SB 8 BROADBAND SERVICES (McColley, R.) Introduced on January 21, 2021, this bill addresses broadband expansion, including access to electric cooperative easements and facilities, and to make an appropriation. Note the companion House Bill 2 in the lower chamber.
This bill is a refresh of House Bill 13 (133rd General Assembly), which failed in the final stretch to enactment during the lame duck last session. Sponsor Sen. Rob McColley (R-Napoleon) notes this version represents a negotiated substitute bill that had been poised for adoption last December.
This bill seeks to establish an Ohio Residential Broadband Expansion Program to incentivize internet providers to construct last mile infrastructure to underserved areas, particularly in rural Ohio. Changes since the last General Assembly’s version include moving the program to ODSA, with the agency reviewing grant applications for the proposed Broadband Expansion Program Authority.
After three hearings before the Senate Energy & Public Utilities Committee during late January and February, the Senate unanimously adopted the measure on February 10; it now moves to the House.
SB 10 ELECTRIC RATES (Romanchuk, M.). This bill seeks to repeal the so-called “decoupling mechanism” that provided FirstEnergy with annual guaranteed revenue at 2018 levels – or $978MM/year. The bill also modifies the significantly excessive earnings test (or SEET) determination for an electric security plan, and provides refunds to retail electric customers in the state.
During February, the Senate Energy & Public Utilities Committee held three hearings, and reported out a substitute version of the measure on February 9.
SB 13 CONTRACT LIMITATIONS (Lang, G.). This bill shortens the period of limitations for actions upon a contract; makes changes to the borrowing statute pertaining to applicable periods of limitations; and establish a statute of repose for a legal malpractice actions. Note the companion HB 53 in the lower chamber. The bill was heard and reported out by the Senate Judiciary Committee in early February, passed the Senate by unanimous vote on February 3, and has been referred to the House Civil Justice Committee.
SB 19 TAX EXEMPTION (Schaffer, T.) Introduced on January 26, this bill establishes a property tax exemption for certain property used for wetland mitigation projects. The Senate Ways & Means Committee has heard the bill twice, with its third hearing scheduled for February 16 (or 17th, given the current snow emergency).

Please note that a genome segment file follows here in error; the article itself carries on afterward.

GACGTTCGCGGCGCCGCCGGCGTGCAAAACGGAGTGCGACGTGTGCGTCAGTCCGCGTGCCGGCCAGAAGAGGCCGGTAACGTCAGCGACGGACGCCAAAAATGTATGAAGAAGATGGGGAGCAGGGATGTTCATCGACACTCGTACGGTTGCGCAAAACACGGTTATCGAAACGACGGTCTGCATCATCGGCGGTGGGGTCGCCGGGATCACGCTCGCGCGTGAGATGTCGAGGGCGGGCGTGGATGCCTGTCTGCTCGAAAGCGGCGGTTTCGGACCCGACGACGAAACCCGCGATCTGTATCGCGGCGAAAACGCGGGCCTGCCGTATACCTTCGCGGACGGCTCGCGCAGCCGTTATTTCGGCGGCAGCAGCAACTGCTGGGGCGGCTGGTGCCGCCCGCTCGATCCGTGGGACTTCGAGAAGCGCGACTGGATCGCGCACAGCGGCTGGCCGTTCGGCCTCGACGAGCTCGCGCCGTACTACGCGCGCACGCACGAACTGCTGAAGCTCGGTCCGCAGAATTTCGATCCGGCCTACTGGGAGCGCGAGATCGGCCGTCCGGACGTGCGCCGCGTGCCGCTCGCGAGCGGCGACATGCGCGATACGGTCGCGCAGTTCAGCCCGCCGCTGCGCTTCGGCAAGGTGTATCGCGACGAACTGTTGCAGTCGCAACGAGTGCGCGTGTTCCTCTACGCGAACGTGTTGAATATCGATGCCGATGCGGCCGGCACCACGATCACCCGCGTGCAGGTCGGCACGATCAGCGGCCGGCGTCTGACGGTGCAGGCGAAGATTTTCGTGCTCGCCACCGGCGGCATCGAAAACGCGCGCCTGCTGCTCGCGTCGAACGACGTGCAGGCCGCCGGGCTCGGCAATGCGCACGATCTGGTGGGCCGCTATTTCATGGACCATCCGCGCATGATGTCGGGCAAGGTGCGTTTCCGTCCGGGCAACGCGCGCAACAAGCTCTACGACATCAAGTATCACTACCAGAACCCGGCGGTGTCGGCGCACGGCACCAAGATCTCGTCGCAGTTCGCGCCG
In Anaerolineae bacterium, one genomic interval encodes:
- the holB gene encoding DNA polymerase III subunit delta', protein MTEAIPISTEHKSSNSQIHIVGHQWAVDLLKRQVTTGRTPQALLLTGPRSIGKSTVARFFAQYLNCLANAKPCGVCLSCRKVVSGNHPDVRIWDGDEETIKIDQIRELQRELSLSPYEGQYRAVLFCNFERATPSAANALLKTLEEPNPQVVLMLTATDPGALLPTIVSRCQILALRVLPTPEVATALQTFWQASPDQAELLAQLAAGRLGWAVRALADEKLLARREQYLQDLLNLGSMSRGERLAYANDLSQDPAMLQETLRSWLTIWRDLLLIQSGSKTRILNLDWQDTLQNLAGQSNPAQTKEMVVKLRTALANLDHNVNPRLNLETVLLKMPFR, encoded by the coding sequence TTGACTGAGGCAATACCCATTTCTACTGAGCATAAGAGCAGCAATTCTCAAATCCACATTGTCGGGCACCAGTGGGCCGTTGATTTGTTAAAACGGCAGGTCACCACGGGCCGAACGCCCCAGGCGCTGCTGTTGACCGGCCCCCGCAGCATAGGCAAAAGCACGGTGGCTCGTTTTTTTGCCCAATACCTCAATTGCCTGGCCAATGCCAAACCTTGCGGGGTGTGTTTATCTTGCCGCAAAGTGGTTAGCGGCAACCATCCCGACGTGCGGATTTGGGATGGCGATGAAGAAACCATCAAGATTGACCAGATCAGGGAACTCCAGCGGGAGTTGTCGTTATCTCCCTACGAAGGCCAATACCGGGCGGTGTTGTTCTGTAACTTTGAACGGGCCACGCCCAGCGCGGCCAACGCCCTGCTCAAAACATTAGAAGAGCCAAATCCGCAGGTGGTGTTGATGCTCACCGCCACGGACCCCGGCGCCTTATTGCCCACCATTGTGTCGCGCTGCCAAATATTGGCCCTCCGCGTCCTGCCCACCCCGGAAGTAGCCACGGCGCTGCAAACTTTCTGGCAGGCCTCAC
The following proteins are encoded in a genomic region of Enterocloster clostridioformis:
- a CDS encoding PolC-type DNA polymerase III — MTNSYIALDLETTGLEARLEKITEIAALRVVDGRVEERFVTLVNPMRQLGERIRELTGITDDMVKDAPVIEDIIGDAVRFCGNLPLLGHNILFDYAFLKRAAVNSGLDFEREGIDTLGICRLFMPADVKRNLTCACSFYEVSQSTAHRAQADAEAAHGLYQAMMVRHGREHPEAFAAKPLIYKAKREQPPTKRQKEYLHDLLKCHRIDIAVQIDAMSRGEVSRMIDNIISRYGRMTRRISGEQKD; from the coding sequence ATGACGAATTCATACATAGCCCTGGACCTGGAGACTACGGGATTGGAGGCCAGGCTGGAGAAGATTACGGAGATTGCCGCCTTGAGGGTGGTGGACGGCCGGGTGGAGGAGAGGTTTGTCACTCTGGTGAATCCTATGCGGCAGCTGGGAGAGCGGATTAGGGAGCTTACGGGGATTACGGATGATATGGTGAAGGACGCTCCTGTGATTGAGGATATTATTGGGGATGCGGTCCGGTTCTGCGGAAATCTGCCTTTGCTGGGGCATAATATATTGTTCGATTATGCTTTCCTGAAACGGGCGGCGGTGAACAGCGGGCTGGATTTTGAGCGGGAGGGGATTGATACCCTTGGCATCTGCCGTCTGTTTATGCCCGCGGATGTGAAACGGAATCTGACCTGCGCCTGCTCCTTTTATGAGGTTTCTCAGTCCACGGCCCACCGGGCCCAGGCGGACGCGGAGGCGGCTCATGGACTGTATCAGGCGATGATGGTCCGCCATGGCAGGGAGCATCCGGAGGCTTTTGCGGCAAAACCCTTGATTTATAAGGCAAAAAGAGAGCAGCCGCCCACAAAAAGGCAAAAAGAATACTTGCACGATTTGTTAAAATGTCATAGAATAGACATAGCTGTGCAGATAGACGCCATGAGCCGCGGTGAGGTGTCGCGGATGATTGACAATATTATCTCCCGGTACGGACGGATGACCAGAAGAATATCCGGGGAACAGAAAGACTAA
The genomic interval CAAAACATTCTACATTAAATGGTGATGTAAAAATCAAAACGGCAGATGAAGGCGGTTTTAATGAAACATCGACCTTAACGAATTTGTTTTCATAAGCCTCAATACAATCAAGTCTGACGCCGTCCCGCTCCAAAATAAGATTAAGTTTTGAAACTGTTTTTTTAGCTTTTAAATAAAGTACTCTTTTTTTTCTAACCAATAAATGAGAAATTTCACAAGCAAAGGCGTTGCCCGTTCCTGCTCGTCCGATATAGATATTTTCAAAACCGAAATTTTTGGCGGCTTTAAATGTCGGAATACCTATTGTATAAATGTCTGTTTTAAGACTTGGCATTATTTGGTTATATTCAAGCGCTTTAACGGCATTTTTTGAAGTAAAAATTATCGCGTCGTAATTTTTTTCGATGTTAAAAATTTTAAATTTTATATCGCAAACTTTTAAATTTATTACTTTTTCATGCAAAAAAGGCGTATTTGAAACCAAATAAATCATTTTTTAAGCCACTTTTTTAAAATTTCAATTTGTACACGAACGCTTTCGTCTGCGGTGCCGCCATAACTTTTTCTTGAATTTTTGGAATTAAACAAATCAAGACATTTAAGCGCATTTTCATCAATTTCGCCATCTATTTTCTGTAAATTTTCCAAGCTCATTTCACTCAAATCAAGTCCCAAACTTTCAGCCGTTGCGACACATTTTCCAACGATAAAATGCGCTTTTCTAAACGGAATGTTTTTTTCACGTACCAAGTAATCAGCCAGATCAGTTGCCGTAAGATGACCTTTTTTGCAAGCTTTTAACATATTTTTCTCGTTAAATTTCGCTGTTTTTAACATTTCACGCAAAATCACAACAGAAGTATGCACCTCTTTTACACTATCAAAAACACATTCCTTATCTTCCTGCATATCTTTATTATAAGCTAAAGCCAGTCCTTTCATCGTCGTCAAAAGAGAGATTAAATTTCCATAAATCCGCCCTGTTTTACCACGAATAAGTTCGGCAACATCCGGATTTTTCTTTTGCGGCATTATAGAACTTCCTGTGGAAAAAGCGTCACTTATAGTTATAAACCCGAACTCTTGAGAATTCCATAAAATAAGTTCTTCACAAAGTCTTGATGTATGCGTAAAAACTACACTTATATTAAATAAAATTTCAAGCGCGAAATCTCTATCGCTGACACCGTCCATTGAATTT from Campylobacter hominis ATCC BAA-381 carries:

SB 32 CHARGING STATIONS (Rulli, M.) This bill would require the Director of ODOT to establish an electric vehicle charging station grant rebate program and to make an appropriation. Note the companion HB 47 in the lower chamber. This measure is scheduled for its first hearing before the Senate Transportation Committee on February 17.
SB 44 ENERGY LAW (Rulli, M., Cirino, J.) Introduced on February 2, 2021, this bill seeks to repeal the nuclear resource credit payment provisions, and amend, and rename as solar resource, the renewable resource credit payment provisions of H.B. 6 of the 133rd General Assembly.
Sponsors Sen. Jerry Cirino (R-Kirtland) and Sen. Michael Rulli (R-Salem) note their proposal takes a more targeted approach to addressing the ongoing uncertainty over the future of last session’s HB 6. Specifically, this bill repeals the nuclear subsidies program portion of HB 6 while maintaining previous bill’s $20MM in annual solar subsidies. All other aspects of HB6 would remain in place. By design, Sen. Cirino noted, “It doesn’t open up the whole of House Bill 6 for negotiation”; the Senator represents a district in which is located one of the subject nuclear energy plants.
The measure is scheduled for its first hearing before the Senate Energy & Public Utilities Committee on February 16 (or 17th, given the current snow emergency).
SB 45 TAX INDUCEMENTS (Peterson, B., Kunze, S.) Introduced on February 2, 2021, this bill seeks to enhance state and local tax inducements for businesses making substantial fixed asset and employment investments and their suppliers. The measure is scheduled for its first hearing before the Senate Ways & Means Committee on February 16 (or 17th, given the current snow emergency).
SB 52 WIND FARMS (Reineke, B., McColley, R.) Introduced February 9, 2021, this bill requires inclusion of safety specifications in wind farm certificate applications, modifies wind turbine setbacks, and permits a township referendum vote on certain wind farm and solar facility certificates. The measure is scheduled for its first hearing before the Senate Energy & Public Utilities Committee on February 16 (or 17th, given the current snow emergency).
At OEDA, we are thankful for our members who are passionately committed to the success of their communities and advancing Ohio’s economy. Over the past year, we’ve appreciated having you as part of our community of economic development professionals and are grateful for the opportunity to be your partner again in 2023.read more
As your partner for success at every step of your career, OEDA strives to provide high-impact training opportunities for our members each year. The foundation of that training is our Basic Economic Development Course (Ohio BEDC). This year’s course will be held from May 1-4 in Dublin, Ohio, and Early Bird Registration is open from now until March 1.read more
(Wilmington, Ohio) The Clinton County Workforce Collaborative hosted its first meeting of the year on Thursday, January 19. With almost 40 individuals present, representing schools, businesses, service providers, and community organizations, members reviewed accomplishments from 2022, established a new meeting structure for 2023, and discussed how their current efforts can continue to meet the needs of the local community.read more